Static-Dynamic Gradation
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More about Static-Dynamic Gradation

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Paul Klee liked to have fun and that was exactly his intention with Static-Dynamic Gradation.

While teaching at the now famous Bauhaus between 1921 and 1931, Klee created his own art theory, which he called his “Pedagogical Sketchbook.” Klee used this sketchbook of sorts to dutifully recorded his theories and teachings. His time teaching at Bauhaus allowed Klee to have, for the first time in his life, a steady income and a dedicated space to explore new ideas. Luckily for us, the Tate Modern created a blog series that dissects Klee’s teaching theory and “Pedagogical Sketchbook” as well as his own method of creating art during this time frame.

In short, experts have been able to find that Klee implemented a series of six rules in his teaching that include basic algebra, learning perspective, looking to nature for inspiration, finding balance, and knowing your color wheel. Of course, all of these rules could be thrown to the wind if the student or teacher wanted to, but Klee followed these principles in much of his artwork during his time at the Bauhaus.

Which brings me back to Static-Dynamic Gradation. This oil and gouache on paper gives us an idea of Klee’s artistic process. It is stated that this particular work could have been created in conjunction with teaching his students about color theory and balance. Or it could be a math equation with a drop of color theory. Who really knows? But I can guess that Klee was an animated instructor painting alongside his students in a collaborative manner. Oh to be a fly on that wall!

Klee liked to work on multiple paintings at once, switching between canvases on a whim and when inspiration struck. It is estimated that he created over 10,000 works in his lifetime, experimenting with a variety of techniques and mediums and often adding an element of play into both his artwork and teaching. Unfortunately like many artists of the time, this idyllic utopia stopped for Klee with the rise of Hitler. Klee and his family fled to Bern where he developed scleroderma, a fatally debilitating autoimmune disease. It has been stated that out of any artist, Paul Klee is the only one to produce such a high volume of art in one short lifetime, even out-painting Picasso.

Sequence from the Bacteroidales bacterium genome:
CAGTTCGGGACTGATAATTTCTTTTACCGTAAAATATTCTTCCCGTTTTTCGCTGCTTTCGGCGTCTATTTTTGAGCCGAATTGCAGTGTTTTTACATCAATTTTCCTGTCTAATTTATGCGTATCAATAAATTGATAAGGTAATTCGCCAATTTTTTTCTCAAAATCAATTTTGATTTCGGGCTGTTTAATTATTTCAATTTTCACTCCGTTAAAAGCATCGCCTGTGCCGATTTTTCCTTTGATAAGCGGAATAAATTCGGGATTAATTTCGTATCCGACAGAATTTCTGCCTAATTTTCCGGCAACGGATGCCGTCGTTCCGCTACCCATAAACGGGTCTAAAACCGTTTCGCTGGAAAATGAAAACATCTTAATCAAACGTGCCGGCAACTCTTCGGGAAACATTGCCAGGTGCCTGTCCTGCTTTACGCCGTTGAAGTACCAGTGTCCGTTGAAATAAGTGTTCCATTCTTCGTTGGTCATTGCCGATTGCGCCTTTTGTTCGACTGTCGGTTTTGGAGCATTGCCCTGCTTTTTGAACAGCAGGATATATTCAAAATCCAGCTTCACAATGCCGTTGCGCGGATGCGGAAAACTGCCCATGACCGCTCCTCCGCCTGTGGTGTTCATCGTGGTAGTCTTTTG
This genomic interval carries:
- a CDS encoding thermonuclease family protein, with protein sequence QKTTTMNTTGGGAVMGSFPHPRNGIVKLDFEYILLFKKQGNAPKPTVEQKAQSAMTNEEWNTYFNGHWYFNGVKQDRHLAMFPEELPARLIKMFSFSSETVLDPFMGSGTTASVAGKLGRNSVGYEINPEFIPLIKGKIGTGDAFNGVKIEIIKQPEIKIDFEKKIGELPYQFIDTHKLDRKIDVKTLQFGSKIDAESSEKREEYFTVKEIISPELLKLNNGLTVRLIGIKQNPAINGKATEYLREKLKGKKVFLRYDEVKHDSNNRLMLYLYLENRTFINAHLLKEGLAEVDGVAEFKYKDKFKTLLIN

Static-Dynamic Gradation has quite the provenance. You know John Bergguren Gallery in San Francisco? Well his father, Heinz Bergguren, purchased 90 works (including Static-Dynamic Gradation) by Klee after his death and before World War II. Later in life, he donated all of his Paul Klee works to the Met in New York City.




  1. Cohen, Louise. “Klee’s first rule of Bauhaus: you don’t get Bauhaus.” Tate (blog), Tate Modern, January 30, 2014,
  2. Cohen, Louise. “Klee’s second rule of Bauhaus: rules are made to be broken.” Tate (blog), Tate Modern, February 3, 2014,
  3. Cohen, Louise. “Klee’s third rule of Bauhaus: nature has the answers.” Tate (blog), Tate Modern, February 11, 2014,
  4. Cohen, Louise. “Klee’s fourth rule of Bauhaus: find your perspective.” Tate (blog), Tate Modern, February 18, 2014,
  5. Cohen, Louise. “Klee’s fifth rule of Bauhaus: painting is like Jenga.” Tate (blog), Tate Modern, February 27, 2014,
  6. Cohen, Louise. “Klee’s sixth rule of Bauhaus: know your colour wheel.” Tate (blog), Tate Modern, February 17, 2014,
  7. Rewald, Sabine. “Paul Klee (1879–1940).” In Heilbrunn Timeline of Art History. New York: The Metropolitan Museum of Art, 2000–. (October 2004)
  8. Bern and London. “Shape-Shifting - The art of Paul Klee.” The Economist, October 3, 2013. Accessed January 10, 2019,
  9. Pepper, Cynthia. “Static-Dynamic Gradation.” Sartle Rogue Art History. 2018. Accessed January 10, 2019,

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